OU scholars to explore impacts of political protests in Arab world
In response to waves of popular protest that have erupted in Tunisia, Egypt, Yemen and beyond, the Department of Political Science and the Center for International Programs at Oakland University will host a panel discussion featuring three accomplished scholars in political science and history, as well as a professor from Tunisia.
As uprisings have spread across the Arab world, Americans are left to consider what these revolutions will mean for the region and for American foreign policy. Panelists participating in "Popular Revolution in the Arab World: Cause for Celebration or Cause for Concern?" will explore the impacts of these potentially world-changing events.
Speakers will include:
Paul Kubicek, professor in the Department of Political Science and an expert in comparative politics, international relations and European and Middle Eastern politics;
Laura Landolt, assistant professor in the Department of Political Science and an expert in Middle Eastern politics, democratization, and domestic and transnational social movements;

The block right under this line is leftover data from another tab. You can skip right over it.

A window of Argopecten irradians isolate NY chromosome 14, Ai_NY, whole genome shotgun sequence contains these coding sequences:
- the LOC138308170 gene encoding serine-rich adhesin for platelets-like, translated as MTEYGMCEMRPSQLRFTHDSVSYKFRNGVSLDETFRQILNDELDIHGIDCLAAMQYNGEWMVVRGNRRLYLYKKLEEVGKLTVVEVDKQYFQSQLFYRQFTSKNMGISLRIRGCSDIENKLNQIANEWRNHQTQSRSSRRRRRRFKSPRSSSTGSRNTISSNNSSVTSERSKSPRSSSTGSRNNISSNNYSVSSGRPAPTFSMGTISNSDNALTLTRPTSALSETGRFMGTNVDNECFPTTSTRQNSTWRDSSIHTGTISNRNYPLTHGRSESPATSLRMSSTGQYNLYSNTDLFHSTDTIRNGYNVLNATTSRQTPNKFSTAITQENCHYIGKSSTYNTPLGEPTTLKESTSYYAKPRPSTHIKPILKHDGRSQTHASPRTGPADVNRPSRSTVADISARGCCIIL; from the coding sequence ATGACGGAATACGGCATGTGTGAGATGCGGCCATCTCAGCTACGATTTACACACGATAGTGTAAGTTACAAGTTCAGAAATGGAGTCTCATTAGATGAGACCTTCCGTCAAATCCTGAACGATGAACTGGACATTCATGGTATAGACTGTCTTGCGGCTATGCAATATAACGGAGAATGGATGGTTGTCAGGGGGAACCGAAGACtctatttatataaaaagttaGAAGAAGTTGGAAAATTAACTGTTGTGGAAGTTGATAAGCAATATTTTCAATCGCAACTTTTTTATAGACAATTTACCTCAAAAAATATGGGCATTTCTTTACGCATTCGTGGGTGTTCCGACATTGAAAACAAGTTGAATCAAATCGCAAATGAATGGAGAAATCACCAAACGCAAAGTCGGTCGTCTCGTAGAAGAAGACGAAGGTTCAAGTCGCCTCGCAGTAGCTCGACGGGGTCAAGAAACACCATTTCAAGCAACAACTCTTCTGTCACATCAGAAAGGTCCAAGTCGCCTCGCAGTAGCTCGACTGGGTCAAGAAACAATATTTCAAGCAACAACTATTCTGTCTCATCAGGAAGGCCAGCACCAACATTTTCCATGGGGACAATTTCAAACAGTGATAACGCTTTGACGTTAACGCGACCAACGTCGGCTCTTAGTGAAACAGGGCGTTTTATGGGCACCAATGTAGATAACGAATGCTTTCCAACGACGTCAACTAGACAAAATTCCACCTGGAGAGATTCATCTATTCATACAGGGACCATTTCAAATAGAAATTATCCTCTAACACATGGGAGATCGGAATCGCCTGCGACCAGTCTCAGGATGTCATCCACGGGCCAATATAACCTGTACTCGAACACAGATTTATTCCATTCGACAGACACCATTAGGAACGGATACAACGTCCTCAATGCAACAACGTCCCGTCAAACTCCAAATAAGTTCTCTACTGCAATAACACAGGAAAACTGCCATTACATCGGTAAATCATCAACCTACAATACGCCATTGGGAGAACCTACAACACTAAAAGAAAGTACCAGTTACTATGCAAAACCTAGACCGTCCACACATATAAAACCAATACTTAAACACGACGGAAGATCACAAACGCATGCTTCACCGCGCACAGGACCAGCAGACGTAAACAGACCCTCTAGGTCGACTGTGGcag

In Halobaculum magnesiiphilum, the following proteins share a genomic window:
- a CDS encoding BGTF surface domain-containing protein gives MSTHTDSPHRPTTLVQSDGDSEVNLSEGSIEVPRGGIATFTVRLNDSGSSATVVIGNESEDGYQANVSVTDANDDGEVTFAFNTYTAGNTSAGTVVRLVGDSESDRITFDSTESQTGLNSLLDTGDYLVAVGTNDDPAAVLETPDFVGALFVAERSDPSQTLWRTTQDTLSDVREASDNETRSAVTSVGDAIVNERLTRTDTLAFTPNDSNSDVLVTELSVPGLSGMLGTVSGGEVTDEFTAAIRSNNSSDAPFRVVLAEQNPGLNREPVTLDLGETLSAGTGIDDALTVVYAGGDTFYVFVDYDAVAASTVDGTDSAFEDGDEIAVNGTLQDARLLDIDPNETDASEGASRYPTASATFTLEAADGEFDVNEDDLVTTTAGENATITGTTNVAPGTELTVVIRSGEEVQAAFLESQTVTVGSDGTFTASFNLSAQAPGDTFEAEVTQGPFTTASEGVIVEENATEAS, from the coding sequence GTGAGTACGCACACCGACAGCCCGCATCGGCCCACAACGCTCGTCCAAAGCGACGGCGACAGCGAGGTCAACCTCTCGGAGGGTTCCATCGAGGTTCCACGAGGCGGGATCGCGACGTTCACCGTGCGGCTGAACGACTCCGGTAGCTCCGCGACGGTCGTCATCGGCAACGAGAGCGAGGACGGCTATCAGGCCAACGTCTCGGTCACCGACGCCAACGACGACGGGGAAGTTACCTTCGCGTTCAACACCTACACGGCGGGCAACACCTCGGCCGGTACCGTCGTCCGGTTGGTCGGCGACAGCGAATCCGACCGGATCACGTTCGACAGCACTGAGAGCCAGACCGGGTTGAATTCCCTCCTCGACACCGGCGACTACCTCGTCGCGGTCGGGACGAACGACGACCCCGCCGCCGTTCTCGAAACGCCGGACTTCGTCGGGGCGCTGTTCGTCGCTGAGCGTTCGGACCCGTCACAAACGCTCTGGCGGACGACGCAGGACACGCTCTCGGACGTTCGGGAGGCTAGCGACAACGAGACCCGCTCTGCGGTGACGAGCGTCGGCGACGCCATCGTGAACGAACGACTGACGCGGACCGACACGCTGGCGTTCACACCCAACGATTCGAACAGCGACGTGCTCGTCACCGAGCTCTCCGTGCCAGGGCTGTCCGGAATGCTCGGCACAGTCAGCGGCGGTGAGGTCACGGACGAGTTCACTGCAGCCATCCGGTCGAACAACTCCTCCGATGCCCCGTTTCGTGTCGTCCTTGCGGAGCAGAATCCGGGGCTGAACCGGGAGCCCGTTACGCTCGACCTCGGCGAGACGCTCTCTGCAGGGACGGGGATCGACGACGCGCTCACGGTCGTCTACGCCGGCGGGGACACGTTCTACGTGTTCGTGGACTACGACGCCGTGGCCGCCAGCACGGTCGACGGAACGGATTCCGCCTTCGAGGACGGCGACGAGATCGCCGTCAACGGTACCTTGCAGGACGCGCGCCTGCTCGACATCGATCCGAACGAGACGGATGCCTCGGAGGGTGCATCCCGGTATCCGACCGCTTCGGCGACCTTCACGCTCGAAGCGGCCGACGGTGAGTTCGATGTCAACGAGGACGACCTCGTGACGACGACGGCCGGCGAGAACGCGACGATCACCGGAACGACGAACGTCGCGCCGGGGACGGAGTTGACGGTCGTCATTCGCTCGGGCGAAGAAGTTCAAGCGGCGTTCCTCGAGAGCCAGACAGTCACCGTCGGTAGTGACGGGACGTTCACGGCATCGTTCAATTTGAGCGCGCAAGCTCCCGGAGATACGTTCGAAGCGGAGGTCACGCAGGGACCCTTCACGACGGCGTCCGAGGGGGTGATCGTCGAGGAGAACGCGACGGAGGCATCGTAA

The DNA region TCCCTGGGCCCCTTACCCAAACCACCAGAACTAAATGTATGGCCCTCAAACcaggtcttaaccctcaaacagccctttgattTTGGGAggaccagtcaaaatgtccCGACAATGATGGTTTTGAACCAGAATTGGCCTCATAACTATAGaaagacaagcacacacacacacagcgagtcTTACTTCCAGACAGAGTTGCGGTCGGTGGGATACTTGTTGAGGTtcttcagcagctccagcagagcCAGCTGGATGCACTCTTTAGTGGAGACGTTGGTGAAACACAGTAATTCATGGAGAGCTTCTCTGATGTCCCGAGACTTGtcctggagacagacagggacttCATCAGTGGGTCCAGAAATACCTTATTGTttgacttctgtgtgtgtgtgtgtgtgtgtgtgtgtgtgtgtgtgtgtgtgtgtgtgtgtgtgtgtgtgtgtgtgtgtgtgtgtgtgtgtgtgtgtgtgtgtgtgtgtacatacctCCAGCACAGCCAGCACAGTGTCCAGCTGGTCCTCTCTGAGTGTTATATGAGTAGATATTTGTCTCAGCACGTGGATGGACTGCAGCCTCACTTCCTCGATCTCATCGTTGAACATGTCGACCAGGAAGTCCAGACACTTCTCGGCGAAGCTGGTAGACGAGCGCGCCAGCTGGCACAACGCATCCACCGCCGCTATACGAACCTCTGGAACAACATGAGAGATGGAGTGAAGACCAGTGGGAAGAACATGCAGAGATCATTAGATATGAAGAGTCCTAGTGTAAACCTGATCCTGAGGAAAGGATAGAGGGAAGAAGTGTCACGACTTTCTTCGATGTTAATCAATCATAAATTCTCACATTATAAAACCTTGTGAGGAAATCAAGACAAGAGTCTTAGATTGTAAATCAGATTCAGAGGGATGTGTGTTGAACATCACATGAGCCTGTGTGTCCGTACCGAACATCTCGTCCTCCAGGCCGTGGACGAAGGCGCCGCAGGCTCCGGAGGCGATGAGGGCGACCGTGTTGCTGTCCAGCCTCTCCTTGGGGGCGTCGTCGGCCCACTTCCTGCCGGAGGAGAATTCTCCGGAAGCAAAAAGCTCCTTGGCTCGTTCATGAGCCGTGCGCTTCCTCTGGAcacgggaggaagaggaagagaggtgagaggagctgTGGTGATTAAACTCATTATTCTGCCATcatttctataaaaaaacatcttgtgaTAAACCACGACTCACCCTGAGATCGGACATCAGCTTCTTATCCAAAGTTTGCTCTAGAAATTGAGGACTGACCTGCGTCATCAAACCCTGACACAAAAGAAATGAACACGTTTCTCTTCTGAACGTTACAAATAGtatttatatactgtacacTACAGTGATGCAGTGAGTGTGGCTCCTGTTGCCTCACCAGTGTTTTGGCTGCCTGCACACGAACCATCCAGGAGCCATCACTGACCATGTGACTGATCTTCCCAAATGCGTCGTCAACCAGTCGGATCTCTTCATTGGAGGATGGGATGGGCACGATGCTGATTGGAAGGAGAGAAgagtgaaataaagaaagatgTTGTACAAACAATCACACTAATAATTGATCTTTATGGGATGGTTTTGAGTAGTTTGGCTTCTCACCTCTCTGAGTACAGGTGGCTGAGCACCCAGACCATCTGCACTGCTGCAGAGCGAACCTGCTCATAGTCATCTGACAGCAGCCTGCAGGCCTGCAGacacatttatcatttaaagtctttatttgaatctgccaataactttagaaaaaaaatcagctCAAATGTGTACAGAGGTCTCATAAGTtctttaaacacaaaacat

Don Matthews, assistant professor in the Department of History and an expert in the history of the Middle East, Arab nationalism and U.S. relations with the Middle East;
Fatma Mili, professor and interim chair of the School of Engineering and Computer Science, and a native of Tunisia who has maintained contact with many involved in the political protests there.
The discussion will take place from noon to 1 p.m. on Thursday, Feb. 10, in the Fireside Lounge of Oakland Center, which is located in the heart of campus. Interactive and printable maps are available at oakland.edu/map. The event is free and open to the public.
OU's Political Science Department is hosting a panel discussion in response to the waves of popular protest in Tunisia, Egypt, Yemen and beyond.
Created by Katherine Land - Deleted (firstname.lastname@example.org) on Friday, February 4, 2011 Modified by Katherine Land - Deleted (email@example.com) on Friday, February 4, 2011 Article Start Date: Friday, February 4, 2011